It all started with the death of a zebra.
We heard its terrified, high-pitched bark echoing across the Mara. It took us five minutes driving like a bat out of hell to reach it, but by the time we arrived it was laying at the bottom of a gully in a striped heap, alone.
Twenty yards away, a black-maned male and a lioness sat quietly in the high grass as if nothing had happened.
Fellow travelers who saw the encounter said that the female brought down the zebra but the male, appearing out of nowhere, chased her from her prize. Paws flew, growling ensued. She was in his territory and he didn’t like it one bit. From the look of his belly—full and round—He wasn’t hungry, he just didn’t want her to have it.
The lioness rose and bolted west towards a hill in the distance, her gait a powerful trot as she floated across the plain. The male followed in hot pursuit and we watched as their shrinking silhouettes disappeared over the summit.
From the east, two sets of ears worked their way through the grass towards us. Occasionally, white-whiskered muzzles tilted skyward, sniffing the air. Two females from the lioness’ pride were on their way. Would they help the lioness? Would there be a fight?
Everyday, lions engage in a subtle dance of dominance and submission.
Only this time, we got to watch.
Two females working their way through the grass towards the hill where the male and the lioness waited.
At the top of the plateau we found the male and the lioness, once again, sitting quietly in the grass. When the two females approached, the male got up and walked toward them. He held his head and shoulders high, his stride had strength and purpose. The females kept their heads low and crouched submissively as they circled and sniffed each other.
When the male approached this female she didn’t let him to get too close.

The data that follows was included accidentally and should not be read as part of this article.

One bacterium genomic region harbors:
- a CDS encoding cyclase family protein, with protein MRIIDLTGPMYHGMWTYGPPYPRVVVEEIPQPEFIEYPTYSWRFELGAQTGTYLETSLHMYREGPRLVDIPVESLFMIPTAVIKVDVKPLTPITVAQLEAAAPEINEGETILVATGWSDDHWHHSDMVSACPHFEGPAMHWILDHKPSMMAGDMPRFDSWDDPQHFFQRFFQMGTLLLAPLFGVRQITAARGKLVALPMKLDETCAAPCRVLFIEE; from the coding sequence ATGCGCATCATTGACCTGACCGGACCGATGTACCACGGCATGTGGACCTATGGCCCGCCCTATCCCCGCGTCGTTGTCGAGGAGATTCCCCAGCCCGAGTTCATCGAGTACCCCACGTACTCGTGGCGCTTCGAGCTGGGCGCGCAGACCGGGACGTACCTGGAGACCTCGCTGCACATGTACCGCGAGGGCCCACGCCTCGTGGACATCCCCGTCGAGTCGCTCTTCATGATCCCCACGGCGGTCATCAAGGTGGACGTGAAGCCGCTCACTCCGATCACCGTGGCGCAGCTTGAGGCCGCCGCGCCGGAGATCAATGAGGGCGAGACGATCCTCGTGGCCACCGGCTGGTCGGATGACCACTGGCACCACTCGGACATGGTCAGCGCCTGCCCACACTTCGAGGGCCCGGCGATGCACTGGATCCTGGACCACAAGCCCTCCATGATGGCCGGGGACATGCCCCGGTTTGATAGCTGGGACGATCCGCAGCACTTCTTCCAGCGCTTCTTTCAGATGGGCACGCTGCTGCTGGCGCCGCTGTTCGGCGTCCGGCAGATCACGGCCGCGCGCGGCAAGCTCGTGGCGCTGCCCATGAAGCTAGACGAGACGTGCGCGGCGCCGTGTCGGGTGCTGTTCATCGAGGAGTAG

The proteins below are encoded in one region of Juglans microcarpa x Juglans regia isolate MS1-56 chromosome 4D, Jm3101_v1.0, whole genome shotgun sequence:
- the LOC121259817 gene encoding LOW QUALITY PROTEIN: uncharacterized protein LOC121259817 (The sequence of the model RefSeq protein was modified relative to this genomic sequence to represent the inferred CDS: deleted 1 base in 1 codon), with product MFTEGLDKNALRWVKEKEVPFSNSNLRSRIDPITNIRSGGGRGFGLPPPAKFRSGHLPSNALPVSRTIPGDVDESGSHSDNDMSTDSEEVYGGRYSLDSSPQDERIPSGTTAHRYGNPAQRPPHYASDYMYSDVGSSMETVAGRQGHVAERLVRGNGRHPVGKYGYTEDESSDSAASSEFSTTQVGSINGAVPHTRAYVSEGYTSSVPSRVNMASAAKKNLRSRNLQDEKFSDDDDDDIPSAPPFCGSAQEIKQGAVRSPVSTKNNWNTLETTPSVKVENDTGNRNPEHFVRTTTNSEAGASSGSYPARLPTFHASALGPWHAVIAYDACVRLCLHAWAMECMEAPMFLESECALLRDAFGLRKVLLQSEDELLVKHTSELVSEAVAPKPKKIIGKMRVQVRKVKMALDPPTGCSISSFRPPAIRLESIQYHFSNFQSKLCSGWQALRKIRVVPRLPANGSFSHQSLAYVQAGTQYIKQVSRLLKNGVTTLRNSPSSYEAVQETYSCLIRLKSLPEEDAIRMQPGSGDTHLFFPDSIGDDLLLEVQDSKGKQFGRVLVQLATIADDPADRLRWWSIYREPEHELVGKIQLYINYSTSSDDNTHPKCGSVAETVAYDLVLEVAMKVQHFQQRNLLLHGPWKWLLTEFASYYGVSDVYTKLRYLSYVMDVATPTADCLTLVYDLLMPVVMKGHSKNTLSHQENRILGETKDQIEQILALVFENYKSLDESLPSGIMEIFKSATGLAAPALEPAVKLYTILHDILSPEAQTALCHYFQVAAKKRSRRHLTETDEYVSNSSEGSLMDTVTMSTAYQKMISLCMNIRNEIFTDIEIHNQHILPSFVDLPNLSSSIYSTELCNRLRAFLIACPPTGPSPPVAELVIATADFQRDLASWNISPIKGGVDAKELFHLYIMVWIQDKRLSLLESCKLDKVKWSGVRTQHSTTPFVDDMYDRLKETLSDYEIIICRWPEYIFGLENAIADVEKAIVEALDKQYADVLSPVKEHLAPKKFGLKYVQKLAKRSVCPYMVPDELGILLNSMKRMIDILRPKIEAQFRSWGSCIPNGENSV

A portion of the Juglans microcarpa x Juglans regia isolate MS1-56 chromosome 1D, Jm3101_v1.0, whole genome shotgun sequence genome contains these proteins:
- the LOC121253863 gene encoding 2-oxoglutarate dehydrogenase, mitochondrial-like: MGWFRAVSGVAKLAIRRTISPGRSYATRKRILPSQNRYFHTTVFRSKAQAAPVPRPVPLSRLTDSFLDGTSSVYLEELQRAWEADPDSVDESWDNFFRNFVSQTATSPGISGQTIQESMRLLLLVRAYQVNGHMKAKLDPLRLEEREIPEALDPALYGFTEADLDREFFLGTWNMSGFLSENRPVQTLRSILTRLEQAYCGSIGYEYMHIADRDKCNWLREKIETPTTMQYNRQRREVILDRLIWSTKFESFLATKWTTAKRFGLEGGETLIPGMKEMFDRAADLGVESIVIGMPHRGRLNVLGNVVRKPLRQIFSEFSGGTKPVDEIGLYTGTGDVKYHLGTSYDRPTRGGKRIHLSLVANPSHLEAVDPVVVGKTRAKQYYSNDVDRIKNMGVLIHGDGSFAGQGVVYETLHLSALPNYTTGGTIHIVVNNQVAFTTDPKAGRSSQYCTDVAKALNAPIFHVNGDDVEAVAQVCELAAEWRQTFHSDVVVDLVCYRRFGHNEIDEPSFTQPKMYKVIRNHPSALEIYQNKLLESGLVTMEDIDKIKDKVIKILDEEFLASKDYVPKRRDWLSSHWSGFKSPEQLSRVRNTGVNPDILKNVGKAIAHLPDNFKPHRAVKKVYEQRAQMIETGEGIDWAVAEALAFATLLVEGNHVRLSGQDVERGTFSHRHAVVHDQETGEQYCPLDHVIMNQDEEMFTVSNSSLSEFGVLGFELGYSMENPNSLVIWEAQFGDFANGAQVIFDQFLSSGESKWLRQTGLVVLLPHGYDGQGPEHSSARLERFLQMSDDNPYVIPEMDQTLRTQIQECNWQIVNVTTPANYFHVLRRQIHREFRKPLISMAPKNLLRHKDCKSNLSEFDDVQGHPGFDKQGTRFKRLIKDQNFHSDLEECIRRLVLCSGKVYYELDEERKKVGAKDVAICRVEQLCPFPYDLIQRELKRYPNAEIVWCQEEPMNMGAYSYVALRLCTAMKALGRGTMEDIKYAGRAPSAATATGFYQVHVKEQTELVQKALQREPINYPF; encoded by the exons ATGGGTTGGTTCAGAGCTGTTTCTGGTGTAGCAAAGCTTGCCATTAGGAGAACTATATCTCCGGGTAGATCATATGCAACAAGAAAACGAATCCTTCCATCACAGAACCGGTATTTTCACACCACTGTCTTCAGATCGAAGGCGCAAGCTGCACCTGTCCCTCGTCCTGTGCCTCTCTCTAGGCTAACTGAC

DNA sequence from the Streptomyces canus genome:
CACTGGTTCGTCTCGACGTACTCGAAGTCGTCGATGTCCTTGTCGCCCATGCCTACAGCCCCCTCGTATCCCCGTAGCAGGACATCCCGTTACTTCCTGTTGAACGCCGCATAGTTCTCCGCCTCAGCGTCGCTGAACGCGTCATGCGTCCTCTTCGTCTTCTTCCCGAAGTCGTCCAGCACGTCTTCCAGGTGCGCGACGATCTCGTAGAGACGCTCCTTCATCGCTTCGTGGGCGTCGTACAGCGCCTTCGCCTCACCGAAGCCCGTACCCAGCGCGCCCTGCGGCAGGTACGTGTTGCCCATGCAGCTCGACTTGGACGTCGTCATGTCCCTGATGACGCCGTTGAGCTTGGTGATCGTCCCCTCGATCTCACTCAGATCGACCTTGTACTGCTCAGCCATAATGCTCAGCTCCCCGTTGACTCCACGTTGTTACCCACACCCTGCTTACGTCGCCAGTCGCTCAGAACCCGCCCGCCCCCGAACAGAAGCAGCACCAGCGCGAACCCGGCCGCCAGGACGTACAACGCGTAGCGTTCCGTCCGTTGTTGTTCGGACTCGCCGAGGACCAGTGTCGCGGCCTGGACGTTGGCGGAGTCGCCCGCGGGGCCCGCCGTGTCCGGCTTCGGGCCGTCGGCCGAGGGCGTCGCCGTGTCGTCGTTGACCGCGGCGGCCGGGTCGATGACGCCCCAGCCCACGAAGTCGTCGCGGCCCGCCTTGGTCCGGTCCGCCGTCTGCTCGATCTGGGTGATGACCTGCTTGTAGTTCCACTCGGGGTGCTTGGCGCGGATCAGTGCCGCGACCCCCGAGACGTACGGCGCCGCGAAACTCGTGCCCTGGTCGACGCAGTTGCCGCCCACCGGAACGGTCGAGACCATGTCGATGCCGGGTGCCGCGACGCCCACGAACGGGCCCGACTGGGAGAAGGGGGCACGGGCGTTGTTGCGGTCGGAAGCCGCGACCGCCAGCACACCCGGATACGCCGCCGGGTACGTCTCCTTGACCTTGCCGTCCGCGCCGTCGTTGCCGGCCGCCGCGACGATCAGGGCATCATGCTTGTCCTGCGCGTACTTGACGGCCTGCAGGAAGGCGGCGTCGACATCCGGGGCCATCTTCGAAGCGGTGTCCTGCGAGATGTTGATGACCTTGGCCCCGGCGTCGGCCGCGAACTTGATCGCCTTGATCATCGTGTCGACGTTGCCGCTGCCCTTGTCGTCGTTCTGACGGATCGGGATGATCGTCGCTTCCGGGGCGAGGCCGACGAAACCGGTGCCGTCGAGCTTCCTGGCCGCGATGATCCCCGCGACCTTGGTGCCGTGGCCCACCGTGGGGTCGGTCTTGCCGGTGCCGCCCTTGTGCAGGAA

Each female had a unique behavior. The lion on the far left continually snarled, which seemed antagonistic, but her posture was the most submissive of the three. The middle lion, was the temptress. She repeatedly drew the male’s attention by raising her tail and nuzzling him, but would never let him mount her. The first lioness (on the right) sat most of the time, watched and waited.
In between their various interactions, the lions would inexplicably stop to sit or lie down as if a director had yelled “Cut!”
Low to the ground, her ears pulled back and utterly submissive, the snarling female didn’t seem thrilled to have the male’s undivided attention.
Coming to her rescue, the temptress went from flirty to down right slutty, rubbing her back end into the male’s face.
The temptress placed herself in front of the male as if to mate, but the second he got into position she scooted forward out of his reach. (The year before I witnessed a similar interaction. A female, trying to lure an amorous male away from her cub for fear he would kill it. She used her femininely wiles to lead him miles from her offspring. You can read about it here: The Lion Lap Dance. )
Near the end of the sighting, the females inexplicably attacked the male from either side.
The male spun around, lashing at them in return. The temptress on the left, the snarler on the right, while the first lioness continued to sit and watch. And as quickly as it began, it was over.
When the night came to a close a fourth female arrived, giving the male even more to think about. Within minutes the plain was doused in black and reluctantly, we headed back to camp.
~Taken while a guest of Mara Plains Camp in Kenya.